What misspelled cycling terms bug you

Petty, I know. The biggest gripe for me is people referring to a downhill section as a ‘decent’. All over Strava, comment sections etc. Is this a case of autocorrect or do people really think descending is decent?

What other petty spelling or usage mistakes get you riled up?




Any reference to ‘breaks’ in place of ‘brakes’ bugs me.

‘Tires’ likewise means ‘fatigues’, in relation to exertion; ‘tyres’ are rubber objects for the outside of wheels. The substitute spelling creates a needless homonym. Likewise, ‘aluminium’ is the original name of the metal and the accepted international standard; why the need for ‘aluminum’?

To be clear, I realise I’ve picked 2 examples of American English; this doesn’t indicate some sort of wider bias!

And while not (at all) specific to cycling, the splicing of clearly independent clauses via a comma is now endemic, even in what I’d consider ‘quality’ media, and is in my view the gold-standard giveaway of a poor writer.


And don’t even get me started on “peleton”…:persevere::persevere::persevere:

Not related to cycling, using the phrase “must of” or “should of” is like nails on a chalkboard for me…there are no such phrases. “must have” or “should have”…or if you insist, “must’ve” or “should’ve”.



I’m noting how I can be maximally annoying :laughing:


I think you might find that aluminum is actually the original spelling. British scientists (Victorian era iirc) added the second “I” to give the word a more classical sound, hence the difference between us in the UK and our cousins in the US. They are correct for once :rofl::rofl::rofl::rofl:


Ok, so I’m sufficiently sad that I actually went and looked this up.

It seems Humphrey Davy originally came up with alumium (1808), later alumine (1810), then aluminum in 1812. Whether this was any kind of conscious decision seems unclear. However, even by 1812, other scientists were referring to aluminium, standardising the suffix with other elements (sodium, potassium etc). Again, whether this was deliberate or accidental analogy isn’t clear. In any case, the two variants have been in simultaneous use for over 200 years.

I’ve learned something :rofl:


Now stop calling my city How-stun and You-stun :rofl:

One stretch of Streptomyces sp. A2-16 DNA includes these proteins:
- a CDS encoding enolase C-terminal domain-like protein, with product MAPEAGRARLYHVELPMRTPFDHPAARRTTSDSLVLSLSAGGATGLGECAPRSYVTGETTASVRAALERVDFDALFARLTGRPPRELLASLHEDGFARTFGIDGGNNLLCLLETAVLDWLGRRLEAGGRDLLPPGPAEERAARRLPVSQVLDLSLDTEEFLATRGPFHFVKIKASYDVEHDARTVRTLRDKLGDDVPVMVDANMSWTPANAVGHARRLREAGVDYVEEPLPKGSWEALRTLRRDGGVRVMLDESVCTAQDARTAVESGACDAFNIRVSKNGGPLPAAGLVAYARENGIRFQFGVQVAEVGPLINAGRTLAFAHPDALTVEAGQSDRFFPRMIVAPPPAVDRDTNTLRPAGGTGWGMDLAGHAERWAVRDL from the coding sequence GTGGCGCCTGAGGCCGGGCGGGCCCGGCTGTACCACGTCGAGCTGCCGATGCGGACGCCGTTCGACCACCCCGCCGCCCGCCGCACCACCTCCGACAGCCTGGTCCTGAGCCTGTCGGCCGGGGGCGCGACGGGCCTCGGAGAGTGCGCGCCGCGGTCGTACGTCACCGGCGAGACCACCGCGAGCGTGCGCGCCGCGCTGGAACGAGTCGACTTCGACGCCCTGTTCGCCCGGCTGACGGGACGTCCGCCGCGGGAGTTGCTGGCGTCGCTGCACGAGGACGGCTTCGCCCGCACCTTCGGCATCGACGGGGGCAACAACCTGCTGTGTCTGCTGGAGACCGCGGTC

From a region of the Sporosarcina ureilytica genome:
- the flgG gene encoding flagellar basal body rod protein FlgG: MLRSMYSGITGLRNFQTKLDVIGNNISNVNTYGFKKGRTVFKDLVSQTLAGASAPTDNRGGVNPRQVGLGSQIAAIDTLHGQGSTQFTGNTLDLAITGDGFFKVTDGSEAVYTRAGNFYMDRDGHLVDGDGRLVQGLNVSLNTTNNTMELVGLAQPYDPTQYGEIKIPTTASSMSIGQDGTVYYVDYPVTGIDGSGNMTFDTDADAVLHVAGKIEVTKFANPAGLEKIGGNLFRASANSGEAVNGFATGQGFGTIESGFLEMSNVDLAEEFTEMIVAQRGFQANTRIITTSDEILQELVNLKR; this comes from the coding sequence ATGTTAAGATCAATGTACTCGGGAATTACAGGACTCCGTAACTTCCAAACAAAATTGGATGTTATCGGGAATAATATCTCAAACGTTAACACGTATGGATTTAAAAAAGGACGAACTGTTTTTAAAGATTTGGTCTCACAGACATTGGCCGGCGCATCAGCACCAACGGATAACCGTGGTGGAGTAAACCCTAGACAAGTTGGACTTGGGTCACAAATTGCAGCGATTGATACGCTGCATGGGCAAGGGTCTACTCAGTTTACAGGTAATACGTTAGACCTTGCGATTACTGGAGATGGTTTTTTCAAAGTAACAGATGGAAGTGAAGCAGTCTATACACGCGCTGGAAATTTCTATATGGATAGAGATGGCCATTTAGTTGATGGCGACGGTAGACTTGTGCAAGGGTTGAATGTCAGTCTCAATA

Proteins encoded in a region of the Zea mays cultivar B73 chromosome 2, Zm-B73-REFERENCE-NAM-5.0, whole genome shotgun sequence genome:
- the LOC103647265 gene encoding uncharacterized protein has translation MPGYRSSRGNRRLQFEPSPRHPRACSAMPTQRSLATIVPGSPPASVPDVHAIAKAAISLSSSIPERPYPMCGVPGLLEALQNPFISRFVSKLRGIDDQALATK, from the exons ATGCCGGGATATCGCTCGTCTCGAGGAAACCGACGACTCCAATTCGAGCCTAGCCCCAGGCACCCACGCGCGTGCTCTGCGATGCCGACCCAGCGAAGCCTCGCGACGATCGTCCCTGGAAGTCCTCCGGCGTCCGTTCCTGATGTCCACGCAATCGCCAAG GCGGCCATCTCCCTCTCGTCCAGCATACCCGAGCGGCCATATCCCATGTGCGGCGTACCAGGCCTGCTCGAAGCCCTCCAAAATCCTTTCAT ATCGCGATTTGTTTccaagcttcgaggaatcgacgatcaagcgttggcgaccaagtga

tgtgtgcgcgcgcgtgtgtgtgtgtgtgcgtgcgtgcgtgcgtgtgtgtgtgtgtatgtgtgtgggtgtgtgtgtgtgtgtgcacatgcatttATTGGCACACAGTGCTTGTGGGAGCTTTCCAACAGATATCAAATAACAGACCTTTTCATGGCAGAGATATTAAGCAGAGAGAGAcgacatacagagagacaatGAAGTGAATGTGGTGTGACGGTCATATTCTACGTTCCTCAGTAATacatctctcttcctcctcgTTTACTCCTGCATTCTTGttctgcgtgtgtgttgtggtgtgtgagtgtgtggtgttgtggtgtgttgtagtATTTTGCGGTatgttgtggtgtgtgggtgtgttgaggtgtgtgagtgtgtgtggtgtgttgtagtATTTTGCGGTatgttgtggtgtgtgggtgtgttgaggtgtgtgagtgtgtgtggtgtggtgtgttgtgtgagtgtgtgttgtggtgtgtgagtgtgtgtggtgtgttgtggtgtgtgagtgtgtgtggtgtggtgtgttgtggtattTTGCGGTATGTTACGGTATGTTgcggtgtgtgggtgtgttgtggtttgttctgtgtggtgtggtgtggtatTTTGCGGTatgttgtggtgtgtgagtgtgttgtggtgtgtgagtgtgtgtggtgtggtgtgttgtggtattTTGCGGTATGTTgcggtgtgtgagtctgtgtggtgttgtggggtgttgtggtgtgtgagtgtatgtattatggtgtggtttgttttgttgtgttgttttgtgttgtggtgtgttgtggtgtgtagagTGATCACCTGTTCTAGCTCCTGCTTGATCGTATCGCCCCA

My bike has tires, not tyres. I don’t have mudguards on my bikes, but if I did they would be fenders.

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Hew-ston? :rofl:

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It bugs me to hear seat instead of saddle and “padded shorts” instead of chamois, but I’m also old enough to remember them being made of animal hide.

Get off my lawn!!


Not surprising that our cousins in Great Britain add a spurious “i” to a perfectly good word. They seem to like doing that sort of thing- like all the extra “u”'s that end up in GR English words- colour, etc. I’m all for reducing the number of letters in words to make them faster and easier to type. All that extra energy wasted typing those unnecessary extra letters is certainly contributing to climate change.

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And the purpose of a chamois was to reduce friction, not pad the sitting area.

Today’s “super chamois” still can’t hold a candle to a natural chamois lathered up with chamois cream…nothing felt better on the bike!!


You just need to add more time for typing to your shez-ual.

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There are many accents in the US of A but many seem to take issue with the use of any vowel, preferring instead to exclusively rely on consonants unless forced otherwise. On the other hand, as an Australian, I choose to add as many vowels as time allows. The English language is indeed a broad church, something that makes it so wonderfully messy.


We are engaged in a War on Vowels.



I just can’t stand cycling websites misspelling GRUPETTO or GRUPPETO instead of gruppetto.

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Tire is the original English spelling too, it is probably a shortening of “attire” because the tire dresses the wheel.

The alternative spelling “tyre” became popular in the 19th century and has stuck to the extent that many people think it is the correct spelling.

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Tyres and descend / descending. So lazy!

The original spelling was tyre, which had shifted to tire in 17c.-18c., but since early 19c. tyre has been revived in Great Britain and become standard there.

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